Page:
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Everything posted by Sentinel947

  1. Sentinel947

    Omaha Tribe Elder and Others - disrepect at National Mall

    Private Investigation firm hired by the Diocese of Covington released their report today. https://www.yahoo.com/news/report-covington-high-school-incident-225252440.html
  2. Sentinel947

    "Pencil Whipping" Requirements

    I think the requirements are achievable in a single meeting, if the Scout has already been taught and kept refreshed on the material previously particularly if they were Webelos. So that's the real question, did the Scouts really demonstrate that they knew the skills to their Scoutmaster or designated leader per the Scout requirements? More than ever, with new leaders coming into the fold to lead these girls Troops, it's more important than ever that new leaders are made to understand the Aims and Methods of Scouting and the proper role of advancement. Many will not, and plenty will understand and choose to disregard it so they can race to have one of their girls be "first."
  3. Sentinel947

    Eagle Scout Extension for new 2019 Scouts

    They want her to be credited for an Eagle project, and presumably all of her other requirements she "completed" from before girls were eligible for Boy Scouts.
  4. Sentinel947

    Eagle Scout Extension for new 2019 Scouts

    Agreed. She wasn't a member in the program. She didn't complete the requirements. She has that opportunity now, and it should be a fairly easy process for her to use the extension and earn her Eagle. If the BSA caves here, the advancement process will be cheapened even further. How many other 16 or 17 year old youth will want credit for "prior work." Whether she tagged along at Scouting meetings before she could join the Scouts BSA program really isn't relevant. The Scout rank is clear: "All requirements for the Scout rank must be completed as a member of a troop or as a Lone Scout. If you have already completed these requirements as part of the Webelos Scouting Adventure, simply demonstrate your knowledge or skills to your Scoutmaster or other designated leader after joining the troop." At her age, she'll have no problems completing the requirements as a registered Scout. I look forward to her completing the requirements, above board, following the rules, just like all the other Eagles that came before her, and will come after her.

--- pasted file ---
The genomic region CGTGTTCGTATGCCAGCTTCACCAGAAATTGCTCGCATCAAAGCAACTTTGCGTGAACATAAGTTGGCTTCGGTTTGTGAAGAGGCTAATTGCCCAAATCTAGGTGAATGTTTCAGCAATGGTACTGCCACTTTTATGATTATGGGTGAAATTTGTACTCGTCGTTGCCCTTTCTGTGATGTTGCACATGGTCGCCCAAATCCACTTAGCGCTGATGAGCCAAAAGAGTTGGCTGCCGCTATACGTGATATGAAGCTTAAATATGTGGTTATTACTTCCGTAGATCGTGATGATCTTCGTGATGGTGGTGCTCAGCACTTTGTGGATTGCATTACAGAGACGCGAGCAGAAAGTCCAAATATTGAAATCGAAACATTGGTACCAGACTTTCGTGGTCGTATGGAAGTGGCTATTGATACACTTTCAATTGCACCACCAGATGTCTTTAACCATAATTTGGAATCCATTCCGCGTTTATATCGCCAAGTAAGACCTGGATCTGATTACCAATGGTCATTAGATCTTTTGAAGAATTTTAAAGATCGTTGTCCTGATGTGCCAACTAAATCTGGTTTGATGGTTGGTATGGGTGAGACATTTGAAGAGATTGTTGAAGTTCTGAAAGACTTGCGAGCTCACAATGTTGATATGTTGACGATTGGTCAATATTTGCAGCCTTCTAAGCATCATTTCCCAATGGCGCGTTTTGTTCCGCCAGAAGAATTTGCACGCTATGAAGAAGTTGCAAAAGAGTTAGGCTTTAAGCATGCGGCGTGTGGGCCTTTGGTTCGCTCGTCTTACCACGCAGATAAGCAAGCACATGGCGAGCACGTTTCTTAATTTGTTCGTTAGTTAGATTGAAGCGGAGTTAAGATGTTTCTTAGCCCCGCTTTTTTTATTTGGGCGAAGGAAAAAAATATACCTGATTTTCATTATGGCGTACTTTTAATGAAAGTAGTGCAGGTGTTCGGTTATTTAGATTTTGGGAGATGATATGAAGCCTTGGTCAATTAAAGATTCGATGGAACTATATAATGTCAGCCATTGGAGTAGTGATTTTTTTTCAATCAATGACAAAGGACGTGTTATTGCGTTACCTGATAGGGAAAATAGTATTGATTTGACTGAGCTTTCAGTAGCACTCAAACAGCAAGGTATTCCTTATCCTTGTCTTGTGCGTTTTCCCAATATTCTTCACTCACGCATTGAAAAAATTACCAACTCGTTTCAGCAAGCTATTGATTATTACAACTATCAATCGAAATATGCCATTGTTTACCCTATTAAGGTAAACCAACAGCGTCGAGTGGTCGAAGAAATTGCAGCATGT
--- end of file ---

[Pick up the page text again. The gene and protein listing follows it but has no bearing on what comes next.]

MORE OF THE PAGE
5. Sentinel947

    On making a graceful transition ...

    Glad to hear you're doing better Latin Scot! I hope your recovery will be smooth!
  6. Sentinel947

    Omaha Tribe Elder and Others - disrepect at National Mall